Yee Shall Not Judge or Should Yee?

Recently I’ve struggled with writing, publishing and the whole caboodle (yes, caboodle is an actual word though it shouldn’t be). I am not complaining, not in the least. No really. I swear

My issue is a matter of self-doubt. Which is my problem and mine alone. Or so I tell myself when caught whining to uninterested family members or friends. Nobody cares about how hard it is to publish or gain new readers. How the deck seems stacked against you. That is, nobody but your fellow tribe members suffering similar self-doubts and annoyances.

I love you guys!

While I am not turning this into a whine-a-thon (yes, again an actual word according to word), I wanted to preface my post with the above.

My post is about judging. Not being judgey (Caught me. Not a real word, but a good one that should be). I’ve long judged contests for various organizations. Every time I’m asked it brings up this issue of self-doubt. Who am I to say if a submission is good? Or more importantly, what it is about said submission that makes it worthy of a high score?

Yes, I’ve gotten books published. People have read them. Some liked them. Some didn’t. But I’m pretty much a hack. It was a fluke. 9 times over. I won’t ever see another word in print…

See how self-doubt derails me? It makes me feel unworthy of making simple contest judgments.

And they are simple. It’s about engaging me as a reader, not as a writer. The writer in me has a list of do’s and do nots. A bunch of reasons for every writerly action, and the consequence of opening a scene with the weather. But the reader in me doesn’t. I like certain styles more than others, sure. But any voice can engage me. Every well crafted scene can make me gasp in surprise.

I might have points to make for the writer, things I’ve experienced in my own publishing journey, but those are asides. If a writer opens with the weather, and makes me a believer in the reason for it, I, as a reader will be just fine.

Do you judge contests? If so, do you feel differently? What about critiquing? Do you read as a writer or reader? And hell, let’s open this up to self-doubt. What’s your greatest downfall when it comes to self-doubt?

3 Quick Tips to Avoid Dumb Mistakes with Writing Contests

The 2016 Colorado Gold Writing Contest is still accepting entries.  (Hot tip: the romance category needs entries—this is your chance to shine!)  It is the contest that led to my first published novel, so I’m thrilled to pass the information on to you. The contest accepts the first 4,000 words of your fiction manuscript (and 750-word synopsis) in the categories of action/thriller, mystery suspense, romance, spec fic, YA/middle grade, and mainstream/other.

Here are some tips so you can avoid some of my past mistakes.

1.  Remember the rules. Find them at rmfw.org/contest. There are just seven of them. I made a ColoGoldDeadlineJune1dumb genre mistake with my first novel. I had no fiction writing experience, and had just joined RMFW. I wrote a romance in which the hero died.  It’s amusing in hindsight, but just a reminder, be sure you’re entering in the right genre. Be attentive to format requirements, too. At the contest preparation workshop in March, Pam Nowak pointed out that you can guarantee yourself something like 9 or 10 points just by being certain the basic formatting and genre requirements are met.

2.  Don’t fudge on entry length. Way back in another century, I read on a writer's loop about circumventing contest length requirements. I thought I could fudge on the line spacing and submit a skosh more than the maximum number of pages. The contest is now run with a maximum word count, so this strategy of jiggling the line space settings is no longer an option. However, there are always some who think they can duck under the boundary rope and send more than allowed.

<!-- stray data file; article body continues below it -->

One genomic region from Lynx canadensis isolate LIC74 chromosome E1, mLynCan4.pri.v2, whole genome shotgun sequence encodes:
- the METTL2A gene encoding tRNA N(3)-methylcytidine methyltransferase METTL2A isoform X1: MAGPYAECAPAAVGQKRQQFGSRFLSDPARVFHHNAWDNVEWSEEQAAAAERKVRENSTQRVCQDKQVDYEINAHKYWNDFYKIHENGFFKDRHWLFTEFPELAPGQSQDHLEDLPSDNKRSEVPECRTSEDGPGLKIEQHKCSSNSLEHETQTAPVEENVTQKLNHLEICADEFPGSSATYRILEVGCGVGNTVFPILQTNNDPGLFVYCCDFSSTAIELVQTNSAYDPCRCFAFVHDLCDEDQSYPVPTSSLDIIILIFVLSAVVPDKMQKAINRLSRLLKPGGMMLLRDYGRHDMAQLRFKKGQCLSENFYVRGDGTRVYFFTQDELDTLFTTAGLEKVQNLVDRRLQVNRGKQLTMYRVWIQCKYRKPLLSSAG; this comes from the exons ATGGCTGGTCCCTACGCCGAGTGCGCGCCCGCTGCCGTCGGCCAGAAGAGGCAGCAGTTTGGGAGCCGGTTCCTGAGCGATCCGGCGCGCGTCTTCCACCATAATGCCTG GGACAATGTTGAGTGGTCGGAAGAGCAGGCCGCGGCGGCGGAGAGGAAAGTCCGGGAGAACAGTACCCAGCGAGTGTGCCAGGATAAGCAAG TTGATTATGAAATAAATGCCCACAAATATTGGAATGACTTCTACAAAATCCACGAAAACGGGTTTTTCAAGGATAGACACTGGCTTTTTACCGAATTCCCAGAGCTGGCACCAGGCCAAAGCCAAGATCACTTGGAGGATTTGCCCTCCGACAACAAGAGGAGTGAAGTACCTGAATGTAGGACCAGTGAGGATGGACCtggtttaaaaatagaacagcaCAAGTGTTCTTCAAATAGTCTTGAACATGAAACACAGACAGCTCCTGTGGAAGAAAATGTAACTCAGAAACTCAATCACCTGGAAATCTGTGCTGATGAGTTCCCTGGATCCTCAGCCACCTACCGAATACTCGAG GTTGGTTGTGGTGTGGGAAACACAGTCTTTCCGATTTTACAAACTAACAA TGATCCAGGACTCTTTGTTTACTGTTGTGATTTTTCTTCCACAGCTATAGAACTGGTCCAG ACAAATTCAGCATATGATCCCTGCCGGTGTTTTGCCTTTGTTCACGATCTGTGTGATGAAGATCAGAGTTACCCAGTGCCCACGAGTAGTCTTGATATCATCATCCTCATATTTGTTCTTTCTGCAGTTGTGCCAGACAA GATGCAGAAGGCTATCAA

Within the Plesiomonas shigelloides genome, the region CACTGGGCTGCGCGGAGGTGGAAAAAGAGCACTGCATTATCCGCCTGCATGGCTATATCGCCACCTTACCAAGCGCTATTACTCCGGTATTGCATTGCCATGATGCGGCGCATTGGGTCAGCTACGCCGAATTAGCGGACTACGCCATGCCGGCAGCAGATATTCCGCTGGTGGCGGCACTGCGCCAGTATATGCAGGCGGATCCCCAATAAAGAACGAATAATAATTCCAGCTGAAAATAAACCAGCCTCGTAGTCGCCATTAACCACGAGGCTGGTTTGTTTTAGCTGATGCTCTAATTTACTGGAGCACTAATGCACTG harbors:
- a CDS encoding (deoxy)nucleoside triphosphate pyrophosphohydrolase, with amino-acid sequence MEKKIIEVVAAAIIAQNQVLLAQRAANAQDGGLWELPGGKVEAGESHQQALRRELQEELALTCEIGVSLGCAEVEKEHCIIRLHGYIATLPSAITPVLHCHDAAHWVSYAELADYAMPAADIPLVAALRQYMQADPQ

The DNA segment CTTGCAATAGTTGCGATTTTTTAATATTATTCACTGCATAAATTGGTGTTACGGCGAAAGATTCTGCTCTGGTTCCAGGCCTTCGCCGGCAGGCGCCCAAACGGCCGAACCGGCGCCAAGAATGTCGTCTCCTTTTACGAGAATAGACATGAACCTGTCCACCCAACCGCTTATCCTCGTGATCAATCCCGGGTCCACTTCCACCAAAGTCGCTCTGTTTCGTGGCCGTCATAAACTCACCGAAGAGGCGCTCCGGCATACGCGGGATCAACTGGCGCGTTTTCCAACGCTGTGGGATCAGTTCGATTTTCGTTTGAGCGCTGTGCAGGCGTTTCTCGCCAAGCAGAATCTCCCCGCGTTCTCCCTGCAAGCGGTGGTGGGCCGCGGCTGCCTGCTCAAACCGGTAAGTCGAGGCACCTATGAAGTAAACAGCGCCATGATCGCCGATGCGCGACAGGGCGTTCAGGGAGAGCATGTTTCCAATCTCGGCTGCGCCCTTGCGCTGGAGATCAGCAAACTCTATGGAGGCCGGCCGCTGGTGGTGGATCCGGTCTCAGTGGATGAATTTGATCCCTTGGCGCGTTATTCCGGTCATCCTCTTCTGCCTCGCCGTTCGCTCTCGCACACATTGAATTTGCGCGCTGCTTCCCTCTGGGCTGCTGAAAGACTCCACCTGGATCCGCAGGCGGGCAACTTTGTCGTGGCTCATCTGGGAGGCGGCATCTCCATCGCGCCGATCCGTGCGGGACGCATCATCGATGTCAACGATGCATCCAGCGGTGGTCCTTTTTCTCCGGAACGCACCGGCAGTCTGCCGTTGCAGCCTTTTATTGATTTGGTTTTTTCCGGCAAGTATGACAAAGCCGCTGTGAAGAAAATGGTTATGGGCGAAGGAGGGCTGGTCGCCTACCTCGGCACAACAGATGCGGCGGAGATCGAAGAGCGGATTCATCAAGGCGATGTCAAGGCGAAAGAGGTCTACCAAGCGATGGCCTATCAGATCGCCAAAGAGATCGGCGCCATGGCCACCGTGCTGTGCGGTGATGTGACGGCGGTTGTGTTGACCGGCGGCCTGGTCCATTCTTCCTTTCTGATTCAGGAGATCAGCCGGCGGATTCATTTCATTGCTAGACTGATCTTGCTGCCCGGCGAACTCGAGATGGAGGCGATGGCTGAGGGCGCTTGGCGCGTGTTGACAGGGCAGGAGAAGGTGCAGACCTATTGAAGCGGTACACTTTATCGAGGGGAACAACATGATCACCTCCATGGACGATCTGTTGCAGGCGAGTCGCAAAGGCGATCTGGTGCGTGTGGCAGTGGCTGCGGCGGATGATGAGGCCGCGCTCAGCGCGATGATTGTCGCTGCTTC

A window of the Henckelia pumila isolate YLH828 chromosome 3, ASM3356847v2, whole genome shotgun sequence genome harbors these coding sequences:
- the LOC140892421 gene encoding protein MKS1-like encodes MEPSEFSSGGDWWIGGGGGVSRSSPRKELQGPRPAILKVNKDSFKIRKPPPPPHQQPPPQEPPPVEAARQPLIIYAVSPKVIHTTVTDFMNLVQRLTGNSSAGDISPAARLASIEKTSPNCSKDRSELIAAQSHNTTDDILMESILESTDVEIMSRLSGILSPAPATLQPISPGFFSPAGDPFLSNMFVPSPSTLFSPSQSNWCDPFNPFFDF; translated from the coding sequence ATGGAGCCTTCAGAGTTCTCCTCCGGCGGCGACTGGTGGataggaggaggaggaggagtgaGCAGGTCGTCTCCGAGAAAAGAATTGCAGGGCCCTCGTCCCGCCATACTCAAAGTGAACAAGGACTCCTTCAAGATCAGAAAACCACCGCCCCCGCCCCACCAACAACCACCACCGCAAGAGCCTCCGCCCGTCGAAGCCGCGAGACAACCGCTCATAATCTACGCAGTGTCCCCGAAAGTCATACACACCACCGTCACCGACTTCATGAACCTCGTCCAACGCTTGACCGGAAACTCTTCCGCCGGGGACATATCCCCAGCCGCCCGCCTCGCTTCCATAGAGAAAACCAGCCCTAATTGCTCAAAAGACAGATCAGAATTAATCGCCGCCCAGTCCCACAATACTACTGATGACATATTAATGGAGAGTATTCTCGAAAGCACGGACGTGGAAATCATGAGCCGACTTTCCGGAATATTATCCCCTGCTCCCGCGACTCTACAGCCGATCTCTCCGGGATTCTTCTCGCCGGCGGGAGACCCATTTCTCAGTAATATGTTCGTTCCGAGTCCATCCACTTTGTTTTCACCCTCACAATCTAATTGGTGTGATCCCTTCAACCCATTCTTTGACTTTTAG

The contest folks note on the entry where the maximum number of words are reached. The judges are advised, and entries are not read past that point. If it’s blatant the entry may be rejected. Play it safe and follow the rules.

3.  Avoid eleventh hour panic. It’s easy to be overly confident and wait until the day before the deadline to review the entry. After all, it’s perfect as is—isn’t it? There’s an old joke about parents. When children are in their teens, their parents are really stupid. As those teens enter their twenties, their parents aren’t quite so stupid. By the time the children enter their thirties, their parents are pretty darned smart. This same focusing mechanism applies to writers as they look at their work just before a contest deadline. Their vision improves, and flaws can suddenly be seen that weren’t there before. This eleventh hour editing session quickly becomes a nightmare. In the panic that ensues as midnight approaches, massive cutting occurs, leaving hastily chopped gems lying on the cutting floor. Give yourself adequate polishing time before sending your entry.

These are the mistakes I made in my early contest career. Well, all the mistakes I’ll admit to having made, any way.

Get your entry ready, and good luck to you!

Announcing the Judges for the Colorado Gold Writing Contest

There's one more thing we don't want you to miss about the Colorado Gold Writing Contest for unpublished novelists.

Announcing the 2014 Colorado Gold Final Judges!

Action/Thriller
Matt Martz, Editor, St. Martin’s Press/Minotaur

Mainstream
Peter Senftleben Associate Editor, Kensington Books

Mystery/Suspense
Terri Bischoff, Editor, Midnight Ink

Romance
Raelene Gorlinsky, Publisher, Ellora’s Cave Publishing Inc.

Speculative Fiction
Jessica Renheim, Associate Editor, Dutton / Penguin Group

Young Adult/Middle Grade
Shannon Hassan, Agent, Marsal Lyon Literary Agency

For more information on the contest and the link to submit your entry, go to the Contest Page (link is in the Toolbar at the top of website)